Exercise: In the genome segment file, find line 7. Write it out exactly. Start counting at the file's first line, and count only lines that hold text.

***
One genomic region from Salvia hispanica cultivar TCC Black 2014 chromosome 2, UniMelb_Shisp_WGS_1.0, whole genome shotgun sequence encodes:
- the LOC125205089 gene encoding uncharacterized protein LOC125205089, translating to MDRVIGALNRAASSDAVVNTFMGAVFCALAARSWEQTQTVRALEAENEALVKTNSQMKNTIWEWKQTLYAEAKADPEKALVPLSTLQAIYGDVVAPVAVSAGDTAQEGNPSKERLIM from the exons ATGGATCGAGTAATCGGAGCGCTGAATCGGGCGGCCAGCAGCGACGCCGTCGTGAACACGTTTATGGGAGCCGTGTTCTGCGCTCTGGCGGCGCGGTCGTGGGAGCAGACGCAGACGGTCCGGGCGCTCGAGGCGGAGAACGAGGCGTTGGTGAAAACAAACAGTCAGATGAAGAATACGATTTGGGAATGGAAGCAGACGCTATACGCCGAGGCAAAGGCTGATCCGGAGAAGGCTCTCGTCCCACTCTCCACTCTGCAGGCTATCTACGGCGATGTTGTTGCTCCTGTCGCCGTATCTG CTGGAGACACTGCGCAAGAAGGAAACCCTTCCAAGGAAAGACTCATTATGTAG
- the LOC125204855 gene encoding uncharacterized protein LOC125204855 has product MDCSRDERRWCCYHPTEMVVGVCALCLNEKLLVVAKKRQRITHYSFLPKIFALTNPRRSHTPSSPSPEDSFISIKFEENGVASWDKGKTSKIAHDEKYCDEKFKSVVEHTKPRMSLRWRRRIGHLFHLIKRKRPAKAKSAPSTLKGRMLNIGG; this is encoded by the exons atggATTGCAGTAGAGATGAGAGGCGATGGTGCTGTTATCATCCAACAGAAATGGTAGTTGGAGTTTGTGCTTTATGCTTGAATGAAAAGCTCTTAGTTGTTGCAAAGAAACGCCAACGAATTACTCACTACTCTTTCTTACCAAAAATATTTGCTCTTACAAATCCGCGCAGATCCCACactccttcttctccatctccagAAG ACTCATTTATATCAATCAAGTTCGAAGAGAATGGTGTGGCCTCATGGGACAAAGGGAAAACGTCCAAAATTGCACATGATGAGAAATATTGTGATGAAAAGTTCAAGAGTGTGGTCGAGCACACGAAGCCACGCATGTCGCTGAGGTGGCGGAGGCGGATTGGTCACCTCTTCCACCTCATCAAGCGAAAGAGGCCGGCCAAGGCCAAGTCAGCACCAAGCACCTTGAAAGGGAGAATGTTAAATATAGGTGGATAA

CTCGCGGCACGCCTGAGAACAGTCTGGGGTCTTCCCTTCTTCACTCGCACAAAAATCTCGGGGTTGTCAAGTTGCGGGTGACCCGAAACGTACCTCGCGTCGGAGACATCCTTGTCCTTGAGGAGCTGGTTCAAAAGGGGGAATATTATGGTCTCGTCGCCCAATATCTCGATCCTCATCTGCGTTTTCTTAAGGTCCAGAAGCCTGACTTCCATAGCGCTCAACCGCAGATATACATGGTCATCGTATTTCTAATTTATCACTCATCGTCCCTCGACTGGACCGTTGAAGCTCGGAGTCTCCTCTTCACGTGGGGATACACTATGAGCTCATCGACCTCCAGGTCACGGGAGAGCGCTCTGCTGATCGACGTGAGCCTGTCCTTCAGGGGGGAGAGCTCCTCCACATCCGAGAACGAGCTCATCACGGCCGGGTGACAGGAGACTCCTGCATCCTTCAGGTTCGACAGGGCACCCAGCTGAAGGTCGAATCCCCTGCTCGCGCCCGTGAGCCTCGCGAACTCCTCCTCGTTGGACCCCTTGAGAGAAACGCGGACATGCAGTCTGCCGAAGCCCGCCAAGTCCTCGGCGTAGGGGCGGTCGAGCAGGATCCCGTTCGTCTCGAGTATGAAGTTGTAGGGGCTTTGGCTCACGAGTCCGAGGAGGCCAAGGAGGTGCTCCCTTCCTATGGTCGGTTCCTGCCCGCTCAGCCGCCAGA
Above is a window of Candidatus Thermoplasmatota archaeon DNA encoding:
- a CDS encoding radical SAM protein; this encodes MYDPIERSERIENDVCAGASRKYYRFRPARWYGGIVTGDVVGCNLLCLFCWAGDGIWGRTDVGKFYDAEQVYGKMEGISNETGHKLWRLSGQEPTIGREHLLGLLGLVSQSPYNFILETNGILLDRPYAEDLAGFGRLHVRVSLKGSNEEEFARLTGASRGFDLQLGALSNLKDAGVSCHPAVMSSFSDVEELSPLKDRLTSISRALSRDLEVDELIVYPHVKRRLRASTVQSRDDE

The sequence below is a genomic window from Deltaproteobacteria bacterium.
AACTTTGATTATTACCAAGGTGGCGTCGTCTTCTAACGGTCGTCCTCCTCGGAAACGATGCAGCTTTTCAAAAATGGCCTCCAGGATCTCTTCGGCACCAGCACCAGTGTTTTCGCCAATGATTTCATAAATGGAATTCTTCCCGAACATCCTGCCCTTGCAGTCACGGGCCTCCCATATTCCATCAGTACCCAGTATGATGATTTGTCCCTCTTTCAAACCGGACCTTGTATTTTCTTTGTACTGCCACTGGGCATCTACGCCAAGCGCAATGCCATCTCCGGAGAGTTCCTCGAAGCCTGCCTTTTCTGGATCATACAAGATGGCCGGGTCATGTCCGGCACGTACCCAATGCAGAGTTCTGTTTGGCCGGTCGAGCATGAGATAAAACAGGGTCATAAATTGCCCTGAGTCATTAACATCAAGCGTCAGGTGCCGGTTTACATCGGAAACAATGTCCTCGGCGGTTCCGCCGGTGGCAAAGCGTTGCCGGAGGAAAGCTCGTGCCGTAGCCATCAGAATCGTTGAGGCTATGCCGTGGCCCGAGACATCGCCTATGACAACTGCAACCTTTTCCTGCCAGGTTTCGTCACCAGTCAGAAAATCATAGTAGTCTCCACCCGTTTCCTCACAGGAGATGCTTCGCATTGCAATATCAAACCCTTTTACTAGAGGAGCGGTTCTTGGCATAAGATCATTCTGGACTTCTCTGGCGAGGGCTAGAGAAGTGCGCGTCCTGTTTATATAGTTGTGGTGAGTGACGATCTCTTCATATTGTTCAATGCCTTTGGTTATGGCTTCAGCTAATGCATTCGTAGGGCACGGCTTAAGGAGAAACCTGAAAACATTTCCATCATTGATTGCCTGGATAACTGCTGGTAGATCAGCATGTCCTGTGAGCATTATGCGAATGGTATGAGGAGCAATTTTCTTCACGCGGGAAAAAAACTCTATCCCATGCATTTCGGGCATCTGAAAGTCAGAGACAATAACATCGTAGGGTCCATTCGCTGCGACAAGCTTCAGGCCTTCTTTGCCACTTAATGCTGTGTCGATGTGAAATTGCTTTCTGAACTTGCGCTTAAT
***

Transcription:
The sequence below is a genomic window from Deltaproteobacteria bacterium.